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1896 Christian Endeavor City Plan or Map of Washington, D.C.

Official Map of Washington. Fifteenth International Christian Endeavor Convention. July 8 - 13, 1896. - Main View

1896 Christian Endeavor City Plan or Map of Washington, D.C.


The 15th convention of the Young People's Society of Christian Endeavor.


Official Map of Washington. Fifteenth International Christian Endeavor Convention. July 8 - 13, 1896.
  1896 (dated)     18.25 x 23.25 in (46.355 x 59.055 cm)     1 : 2000


This is an 1896 Young People's Society of Christian Endeavor city plan or map of Washington, D.C. Published for the Fifteenth International Christian Endeavor Convention, over 260 locations in Washington, D.C. and Anacostia are numerically identified and correspond to a detailed index situated along the map's right border. The meeting places for the convention, three of which were 10,000 person tents erected by Christian Endeavor, appear at the top of the index and are followed by churches (divided by denomination), hotels, public buildings (which include museums and government buildings), foreign legations, educational institutions, monuments, and parks. Large black lettering highlights the National Mall and the White Lot, which is known as The Ellipse today. The three large tents, called Williston, Endeavor, and Washington, are marked by large red dots. Major railways and transfer stations are illustrated in red and differentiated by a coding schema. This key is situated just below the title in the upper right.
The Young People's Society of the Christian Endeavor
The Young People's Society for the Christian Endeavor, founded in 1881 in Portland, Maine, is a nondenominational Christian evangelical society. Begun by Francis Edward Clark, a reverend from Portland, the society's stated objective is 'to promote an earnest Christian life among its members, to increase their mutual acquaintanceship, and to make them more useful in the service of God'. The movement has since spread worldwide and held the 29th C.E. World Conference in Flensunger Hof, Germany in July 2019.
Publication History and Census
This map was created by the Norris Peters Company of Washington, D.C., copyrighted by Anson S. Taylor and William B. Robison, and published by the Committee of '96 in 1896. Five examples are catalogued in the OCLC and are part of the institutional collections at the Harvard College Library, the Library of Congress, George Washington University, the University of Virginia, and the University of Michigan.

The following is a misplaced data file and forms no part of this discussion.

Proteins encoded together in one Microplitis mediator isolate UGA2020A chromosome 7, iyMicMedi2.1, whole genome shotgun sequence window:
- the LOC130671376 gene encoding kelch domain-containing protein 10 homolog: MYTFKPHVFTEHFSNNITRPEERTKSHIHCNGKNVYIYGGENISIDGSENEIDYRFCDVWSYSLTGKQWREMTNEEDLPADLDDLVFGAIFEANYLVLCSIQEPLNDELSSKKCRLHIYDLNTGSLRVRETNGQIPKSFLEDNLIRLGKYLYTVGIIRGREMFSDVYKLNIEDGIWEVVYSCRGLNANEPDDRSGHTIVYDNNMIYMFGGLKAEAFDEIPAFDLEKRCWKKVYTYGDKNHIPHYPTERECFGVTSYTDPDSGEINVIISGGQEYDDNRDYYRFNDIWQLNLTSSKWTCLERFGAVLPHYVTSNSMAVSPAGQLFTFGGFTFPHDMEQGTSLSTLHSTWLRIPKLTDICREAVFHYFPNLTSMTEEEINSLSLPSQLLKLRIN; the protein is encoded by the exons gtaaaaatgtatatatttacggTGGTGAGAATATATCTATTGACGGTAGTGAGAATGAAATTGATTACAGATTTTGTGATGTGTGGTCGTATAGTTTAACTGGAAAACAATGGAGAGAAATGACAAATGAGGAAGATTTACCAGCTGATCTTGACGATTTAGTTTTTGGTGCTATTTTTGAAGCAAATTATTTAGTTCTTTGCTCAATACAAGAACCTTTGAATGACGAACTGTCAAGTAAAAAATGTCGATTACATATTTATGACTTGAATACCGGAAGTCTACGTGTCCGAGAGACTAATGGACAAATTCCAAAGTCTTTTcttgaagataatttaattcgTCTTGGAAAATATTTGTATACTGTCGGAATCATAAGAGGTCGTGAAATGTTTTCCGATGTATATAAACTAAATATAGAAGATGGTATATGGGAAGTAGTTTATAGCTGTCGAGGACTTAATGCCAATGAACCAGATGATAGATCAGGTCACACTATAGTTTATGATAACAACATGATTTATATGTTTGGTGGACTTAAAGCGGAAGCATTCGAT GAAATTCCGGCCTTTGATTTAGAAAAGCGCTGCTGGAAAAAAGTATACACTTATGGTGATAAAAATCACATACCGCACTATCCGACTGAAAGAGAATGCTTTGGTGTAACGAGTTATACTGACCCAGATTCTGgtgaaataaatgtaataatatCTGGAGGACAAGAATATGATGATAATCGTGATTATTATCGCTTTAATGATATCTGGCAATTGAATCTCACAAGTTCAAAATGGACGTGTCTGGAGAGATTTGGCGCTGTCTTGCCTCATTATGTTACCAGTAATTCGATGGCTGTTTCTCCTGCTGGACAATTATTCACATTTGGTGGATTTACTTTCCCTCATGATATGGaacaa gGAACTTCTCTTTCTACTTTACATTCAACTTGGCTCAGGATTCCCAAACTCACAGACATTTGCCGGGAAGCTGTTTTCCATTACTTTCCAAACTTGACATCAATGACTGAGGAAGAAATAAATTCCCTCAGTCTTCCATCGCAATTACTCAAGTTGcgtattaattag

Norris Peters (c. 1834 – July 15, 1889) was a Washington D.C. based photo-lithographer active in the late 18th and early 19th century whom Scientific American called 'one of Washington's most eccentric and mysterious figures.' Peters was born and educated in Pennsylvania. He relocated as a young man to Washington D.C. where he took work as an examiner for the United States Patent Office. During his work with the patent office he became fascinated with the emergent process of photolithography. In 1869 Peters secured substantial venture capital of about 100,000 USD from an unknown investor and founded The Norris Peters Company at 458 Pennsylvania Avenue. Their printing offices have been described as 'unequaled in this or any other country.' From these office Peters pioneered development of American photo-lithography. For nearly a generation he held a near monopoly on government photo-lithographic printing. Among their more notable contracts included numerous maps for congressional reports, maps of the U.S. Coast Survey, maps of the U.S. Geological Survey, Mexican currency for the State of Chihuahua, and the Official Gazette of the Patent Office. Peters also maintained an interesting social life and was a confidant to many of the most powerful figures in congress. He was also a bon vivant known for being an excellent cook and hosting lavish dinners the invitations to which were 'never declined'. Despite being socially active he never married and died a confirmed bachelor. Following Peters' death in 1889 his business was taken over by Henry Van Arsdale Parsell who administered it until his own death in 1901. The company then merged with Webb & Borcorselski, another D.C. lithography firm, and was renamed Webb & Borcorselski-Norris Peters. They continued to publish under this name well into the mid 20th century. More by this mapmaker...


Good. Laid down on archival tissue. Exhibits some toning where previously attached to binder and along original fold lines. Exhibits minor areas of infill at some fold intersections. Blank on verso.


OCLC 18019564.